With the creeping normalisation of blog-propelled firework careers monopolising our ever-excitable music press, Tanlines‘ slow rise is a refreshing yarn. The Brooklyn duo’s components are themselves anything but fresh faces. Eric Emm was a member of Don Caballero in the late ‘90s and has since produced for the likes of !!! and Professor Murder, his Tanlines partner Jesse Cohen’s project. This is their debut long player, but they’ve been making music for the last three years, dropping a pair of dazzling singles (one, ‘Real Life’ has wisely been featured here) and remixes that included a calypso-flecked take on Glasser’s ‘Apply’ and a club-friendly edit of Memory Tapes ‘Bicycle’. In fact, the trajectory of the group seemed to be towards a synthesis of dance-floor and global music, one that would end up as a genuine pop song as opposed to just a beat played for three minutes. To an extent that’s the form this record takes, but with a few additional tangents.
‘Brothers’ takes the lead as both the opener and first single for the record, but it’s largely atypical of the record as a whole. With its insistent electronic pulse, it hints at a dance influence they do not revisit again with such gusto. Even this track makes room for washes of guitar and dreamy synth lines. The group themselves have noted they aspire to make music that is danceable, but not necessarily capital-D, genre-strict Dance music, a dichotomous approach expressed strongly here. Proving there will to get people moving, there’s a tendency for post-Graceland afrobeat rhythms, the kind palatable to those with no taste for world music in general, that’s hinted at on ‘Abby’ and expounded fully in ‘Yes Way’.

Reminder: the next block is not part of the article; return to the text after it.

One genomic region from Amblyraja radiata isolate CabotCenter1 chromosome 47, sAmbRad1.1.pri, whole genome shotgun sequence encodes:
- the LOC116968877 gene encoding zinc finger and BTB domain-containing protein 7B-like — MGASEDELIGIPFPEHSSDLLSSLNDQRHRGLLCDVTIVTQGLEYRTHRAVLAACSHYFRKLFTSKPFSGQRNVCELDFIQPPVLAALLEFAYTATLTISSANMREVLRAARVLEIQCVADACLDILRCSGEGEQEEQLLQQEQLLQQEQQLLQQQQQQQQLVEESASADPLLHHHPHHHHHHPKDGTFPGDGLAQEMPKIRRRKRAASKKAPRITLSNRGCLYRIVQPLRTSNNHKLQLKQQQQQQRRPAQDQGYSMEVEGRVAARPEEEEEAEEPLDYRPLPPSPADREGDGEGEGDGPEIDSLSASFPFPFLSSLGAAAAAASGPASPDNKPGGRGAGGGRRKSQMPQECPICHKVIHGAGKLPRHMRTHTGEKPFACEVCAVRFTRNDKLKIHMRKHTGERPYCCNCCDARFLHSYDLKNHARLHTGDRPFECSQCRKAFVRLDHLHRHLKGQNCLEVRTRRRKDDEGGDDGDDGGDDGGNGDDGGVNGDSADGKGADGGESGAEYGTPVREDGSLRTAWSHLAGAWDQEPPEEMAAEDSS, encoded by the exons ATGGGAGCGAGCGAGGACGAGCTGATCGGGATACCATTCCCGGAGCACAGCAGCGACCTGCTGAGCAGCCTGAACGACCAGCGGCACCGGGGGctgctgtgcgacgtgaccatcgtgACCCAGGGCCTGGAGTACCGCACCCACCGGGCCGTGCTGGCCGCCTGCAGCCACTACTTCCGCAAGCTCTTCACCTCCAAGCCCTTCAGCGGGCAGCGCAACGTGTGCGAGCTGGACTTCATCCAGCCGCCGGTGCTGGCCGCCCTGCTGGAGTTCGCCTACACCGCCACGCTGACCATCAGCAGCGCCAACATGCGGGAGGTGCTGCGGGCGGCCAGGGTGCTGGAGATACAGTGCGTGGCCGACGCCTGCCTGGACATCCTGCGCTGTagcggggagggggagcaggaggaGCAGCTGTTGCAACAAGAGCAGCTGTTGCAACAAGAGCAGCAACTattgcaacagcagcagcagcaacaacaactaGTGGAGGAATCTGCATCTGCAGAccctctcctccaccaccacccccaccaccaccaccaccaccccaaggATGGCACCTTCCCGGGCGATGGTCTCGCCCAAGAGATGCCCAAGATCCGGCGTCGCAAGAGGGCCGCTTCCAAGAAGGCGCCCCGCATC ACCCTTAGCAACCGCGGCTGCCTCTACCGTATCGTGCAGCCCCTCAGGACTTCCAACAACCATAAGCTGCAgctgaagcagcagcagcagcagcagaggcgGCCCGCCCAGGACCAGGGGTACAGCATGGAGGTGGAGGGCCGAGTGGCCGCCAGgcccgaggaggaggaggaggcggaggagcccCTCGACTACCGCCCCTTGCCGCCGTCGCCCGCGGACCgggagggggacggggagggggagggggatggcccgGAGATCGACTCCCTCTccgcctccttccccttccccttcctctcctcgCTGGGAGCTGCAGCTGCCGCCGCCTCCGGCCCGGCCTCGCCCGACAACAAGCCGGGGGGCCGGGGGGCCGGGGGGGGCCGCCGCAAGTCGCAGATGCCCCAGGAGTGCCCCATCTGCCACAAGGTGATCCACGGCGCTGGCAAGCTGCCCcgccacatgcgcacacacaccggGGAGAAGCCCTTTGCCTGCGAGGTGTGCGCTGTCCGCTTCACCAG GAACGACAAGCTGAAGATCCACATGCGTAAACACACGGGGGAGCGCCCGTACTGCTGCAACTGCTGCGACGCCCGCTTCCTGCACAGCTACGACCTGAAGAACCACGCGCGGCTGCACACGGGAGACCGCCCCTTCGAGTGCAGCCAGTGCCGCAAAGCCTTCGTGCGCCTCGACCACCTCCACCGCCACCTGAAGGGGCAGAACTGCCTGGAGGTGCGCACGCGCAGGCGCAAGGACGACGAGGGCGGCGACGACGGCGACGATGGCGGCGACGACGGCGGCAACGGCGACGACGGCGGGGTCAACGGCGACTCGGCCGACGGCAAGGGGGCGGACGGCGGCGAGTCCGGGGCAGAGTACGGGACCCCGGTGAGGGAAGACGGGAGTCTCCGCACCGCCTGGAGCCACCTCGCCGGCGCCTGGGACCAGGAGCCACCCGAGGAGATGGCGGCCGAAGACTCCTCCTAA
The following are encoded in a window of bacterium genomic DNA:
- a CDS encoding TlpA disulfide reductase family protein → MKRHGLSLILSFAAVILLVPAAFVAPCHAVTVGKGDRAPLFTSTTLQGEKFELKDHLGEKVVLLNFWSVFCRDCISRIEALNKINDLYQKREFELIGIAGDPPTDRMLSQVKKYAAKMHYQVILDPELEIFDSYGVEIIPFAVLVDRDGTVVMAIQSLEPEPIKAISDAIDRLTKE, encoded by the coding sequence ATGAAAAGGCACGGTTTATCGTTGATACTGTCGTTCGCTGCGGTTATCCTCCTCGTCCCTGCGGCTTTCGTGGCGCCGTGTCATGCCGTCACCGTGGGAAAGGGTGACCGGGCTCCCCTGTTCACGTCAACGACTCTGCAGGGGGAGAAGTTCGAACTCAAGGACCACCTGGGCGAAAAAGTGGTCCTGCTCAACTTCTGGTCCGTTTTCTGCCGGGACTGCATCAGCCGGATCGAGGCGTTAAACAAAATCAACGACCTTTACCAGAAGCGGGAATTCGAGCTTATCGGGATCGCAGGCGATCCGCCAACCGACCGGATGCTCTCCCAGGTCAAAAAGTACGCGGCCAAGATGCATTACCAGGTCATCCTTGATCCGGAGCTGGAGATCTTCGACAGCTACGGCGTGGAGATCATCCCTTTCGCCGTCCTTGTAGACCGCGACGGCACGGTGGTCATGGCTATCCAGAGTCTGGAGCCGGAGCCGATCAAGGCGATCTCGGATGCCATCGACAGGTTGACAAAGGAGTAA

But what makes the album special is their knack for big, emotional tunes, particularly what comes out in the record’s centre in tracks like ‘Not the Same’ and its euphoric ascent, or the effervescent strum of ‘Lost Somewhere’. The aforementioned ‘Real Life’ is very much the highlight, with the yearning refrain of “for a minute I was lost” forging a narrative that seems to be a search for something unknown. As much as it’s a record that explores a range of vibrant textures and tones, it’s also one that offers up an insight into the duo’s warm, inviting tunes. With both pulled off so well, it makes for an infectious and undeniable album.